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U.S. SECURITIES AND EXCHANGE COMMISSION

Litigaton Release No. 18480 / December 1, 2003

SEC v. A. B. Financing and Investments, Inc., and Anthony Blissett Case No. 02-23487-CIV-UNGARO-BENAGES (S.D. Fla.)(filed December 6, 2002)

ANTHONY BLISSETT SENTENCED IN RELATED CRIMINAL CASE

The Securities and Exchange Commission (SEC) announced that on November 25, 2003 Anthony Blissett, a defendant in a $51.9 million offering fraud that the SEC halted in December 2002, was sentenced to a 60-month period of incarceration, the maximum statutory sentence, followed by three years of supervised release, based upon his guilty plea to charges of conspiracy to commit securities fraud brought by the United States Attorney's Office for the Southern District of Florida (USOA). In addition to incarceration, the Court also ordered Blissett to pay $27,038,274.48 in restitution to victims of the scheme. The criminal prosecution was handled as part of the Securities Fraud Initiative, a coordinated effort by the SEC's Southeast Regional Office (in Miami), the USAO, and other agencies, to combat securities fraud in South Florida.

Blissett's sentence was based upon criminal charges arising from the same misconduct that led to the SEC's action. According to an Information filed by the USAO, from approximately July 1989 to December 2002, Blissett, as president and chief executive officer of A. B. Financing and Investments, Inc. (ABFI), solicited investors to purchase promissory notes issued by ABFI. According to the information, Blissett and a co-conspirator used sales materials that contained many materially false statements and omissions, some of which are described below, to induce investors to purchase ABFI notes.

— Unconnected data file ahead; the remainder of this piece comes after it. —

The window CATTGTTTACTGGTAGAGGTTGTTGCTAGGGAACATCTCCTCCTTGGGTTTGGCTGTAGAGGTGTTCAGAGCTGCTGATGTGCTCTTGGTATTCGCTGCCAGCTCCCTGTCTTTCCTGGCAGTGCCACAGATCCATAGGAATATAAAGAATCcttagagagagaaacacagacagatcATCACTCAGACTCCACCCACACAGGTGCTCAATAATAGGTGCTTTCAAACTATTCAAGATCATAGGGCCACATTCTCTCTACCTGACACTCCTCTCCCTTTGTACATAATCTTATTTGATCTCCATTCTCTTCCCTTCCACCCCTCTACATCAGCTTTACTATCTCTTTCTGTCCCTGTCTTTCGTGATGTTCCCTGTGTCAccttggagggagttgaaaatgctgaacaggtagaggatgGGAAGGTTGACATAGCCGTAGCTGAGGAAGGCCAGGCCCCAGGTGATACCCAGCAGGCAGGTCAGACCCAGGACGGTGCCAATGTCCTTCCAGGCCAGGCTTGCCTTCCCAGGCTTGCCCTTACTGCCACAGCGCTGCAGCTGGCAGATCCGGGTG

• The materials claimed that ABFI was a successful company that had more than $36 million in assets. In fact, ABFI had a negative net worth of more than $27 million.
     
  • The materials claimed that ABFI insured investors' principal. In fact, ABFI neither insured investor funds nor maintained insurance for the investor funds.
     
  • The materials claimed that investing with ABFI involved "no risk" or "low risk" and that investors were guaranteed a 30% annual rate of return. In fact, an investment in ABFI involved considerable risk and could not guarantee a fixed rate of return.
     
  • The materials omitted to disclose that Blissett was misappropriating investor funds and that Blissett was also using investor funds to make payments to other investors.

The SEC filed its emergency civil action against Blissett and ABFI on December 6, 2002. On that same day, the Honorable Ursula Ungaro-Benages, U.S. District Judge for the Southern District of Florida, issued various emergency orders including a temporary restraining order and an asset freeze. On the SEC's motion, Judge Ungaro-Benages also appointed Michael I. Goldberg, Esq. as Receiver over ABFI. The SEC's complaint charges ABFI and Blissett with violating the antifraud provisions of the Securities Act of 1933 (Securities Act), the Securities Exchange Act of 1934, and the Investment Advisers Act of 1940, and the securities registration provisions of the Securities Act. The SEC's complaint also named certain companies that Blissett controlled as relief defendants.

Blissett and ABFI have consented to permanent injunctions in the SEC's case, without admitting or denying the allegations in the SEC's complaint. In addition, and also without admitting or denying the SEC's findings, Blissett consented to an administrative order that the SEC issued on June 26, 2003. That order bars Blissett from association with any investment adviser.

The SEC appreciates the efforts of the United States Attorney's Office for the Southern District of Florida in this matter.

See also Litigation Release No. 17885 (Dec. 9, 2002), Litigation Release No. 17948 (Jan. 23, 2003), and Investment Advisers Act Release No. 2139 (June 26, 2003).


http://www.sec.gov/litigation/litreleases/lr18480.htm


Modified: 12/01/2003